I am interested in sintering 316L or 17-4PH MIM materials. Should I sinter these steels in a graphite or metal hot zone? What are the differences in a graphite versus a metal hot-zone furnace?

This is an important question. Common vacuum furnace hot-zone materials include:
  • All metallic (radiation shields)
  • Combination radiation shields and other (ceramic) insulating material
  • Multiple-layer (sandwich) insulation
  • All graphite (board, fiber, carbon-carbon composite)
Most all-metallic designs consist of a combination of materials. For example, three molybdenum shields backed by two stainless steel shields would be typical for 2400°F (1150°C) operation. Radiation shields are (relatively) expensive to purchase and maintain and often require greater pumping capacity to remove any moisture trapped between the shields. Compared with other types of insulation, their heat losses are high and become higher with loss of emissivity (reflectivity) due to the gradual contamination of the shields.

Graphite-fiber insulation designs cost somewhat more than sandwich insulation. However, as their heat losses are lower, a smaller thickness is sufficient. In these designs, the adsorption of gases and water vapor is considerably reduced. Furthermore, the heating costs are lower, and the lifetime of this type of insulation is much longer. The maximum operating temperature is around 3630°F (2000°C). The speed at which they reach their ultimate vacuum and their life depends strongly on the purity of the graphite. In some applications, such as brazing, a sacrificial layer is used to protect the insulation beneath.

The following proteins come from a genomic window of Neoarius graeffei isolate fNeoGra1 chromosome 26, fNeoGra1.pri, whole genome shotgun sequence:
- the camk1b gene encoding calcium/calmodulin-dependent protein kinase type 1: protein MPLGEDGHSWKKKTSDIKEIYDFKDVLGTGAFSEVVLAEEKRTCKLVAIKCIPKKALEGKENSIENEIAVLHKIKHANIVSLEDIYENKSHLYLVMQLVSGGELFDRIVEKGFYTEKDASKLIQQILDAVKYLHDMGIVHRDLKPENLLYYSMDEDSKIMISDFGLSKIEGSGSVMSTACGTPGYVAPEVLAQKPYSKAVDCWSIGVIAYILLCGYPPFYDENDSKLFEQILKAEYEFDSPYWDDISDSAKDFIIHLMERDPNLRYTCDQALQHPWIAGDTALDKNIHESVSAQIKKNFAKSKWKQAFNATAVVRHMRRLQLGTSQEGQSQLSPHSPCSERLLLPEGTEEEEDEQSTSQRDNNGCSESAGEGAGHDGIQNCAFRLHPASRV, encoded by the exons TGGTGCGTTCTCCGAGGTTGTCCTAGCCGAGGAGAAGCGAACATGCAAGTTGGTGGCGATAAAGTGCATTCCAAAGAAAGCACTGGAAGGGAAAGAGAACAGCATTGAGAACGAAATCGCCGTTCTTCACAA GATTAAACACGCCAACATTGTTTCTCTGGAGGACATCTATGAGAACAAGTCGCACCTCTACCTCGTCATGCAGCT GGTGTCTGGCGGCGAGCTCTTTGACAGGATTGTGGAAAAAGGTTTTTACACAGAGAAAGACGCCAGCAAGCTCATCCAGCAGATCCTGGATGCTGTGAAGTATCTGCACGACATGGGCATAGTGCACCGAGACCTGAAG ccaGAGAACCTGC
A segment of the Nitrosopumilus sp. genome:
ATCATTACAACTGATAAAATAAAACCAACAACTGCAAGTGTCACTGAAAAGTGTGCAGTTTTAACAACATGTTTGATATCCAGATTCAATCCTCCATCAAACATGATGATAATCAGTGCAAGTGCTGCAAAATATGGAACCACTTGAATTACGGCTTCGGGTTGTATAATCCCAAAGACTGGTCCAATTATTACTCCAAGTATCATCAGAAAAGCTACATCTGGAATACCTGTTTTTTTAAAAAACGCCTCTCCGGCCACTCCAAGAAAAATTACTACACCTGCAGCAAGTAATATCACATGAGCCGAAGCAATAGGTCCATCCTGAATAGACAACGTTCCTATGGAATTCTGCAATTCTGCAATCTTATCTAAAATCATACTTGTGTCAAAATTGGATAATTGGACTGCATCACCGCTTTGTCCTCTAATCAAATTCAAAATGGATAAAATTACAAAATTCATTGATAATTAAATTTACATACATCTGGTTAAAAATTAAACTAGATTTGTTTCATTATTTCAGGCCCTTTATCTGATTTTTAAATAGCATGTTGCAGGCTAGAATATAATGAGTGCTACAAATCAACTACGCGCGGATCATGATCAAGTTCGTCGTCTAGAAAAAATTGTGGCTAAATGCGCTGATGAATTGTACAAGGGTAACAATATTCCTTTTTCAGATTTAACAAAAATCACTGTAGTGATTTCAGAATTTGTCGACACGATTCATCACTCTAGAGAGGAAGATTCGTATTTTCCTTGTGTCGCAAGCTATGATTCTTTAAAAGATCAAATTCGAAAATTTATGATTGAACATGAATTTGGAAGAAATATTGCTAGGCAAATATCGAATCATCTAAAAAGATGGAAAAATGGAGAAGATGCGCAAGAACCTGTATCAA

With regards to sintering MIM materials, either insulation type can be used. I know of some companies that prefer metallic designs due to a concern over carbon transfer into the parts when running hydrogen partial pressure in a graphite chamber. I encourage readers to contribute their thoughts on the matter.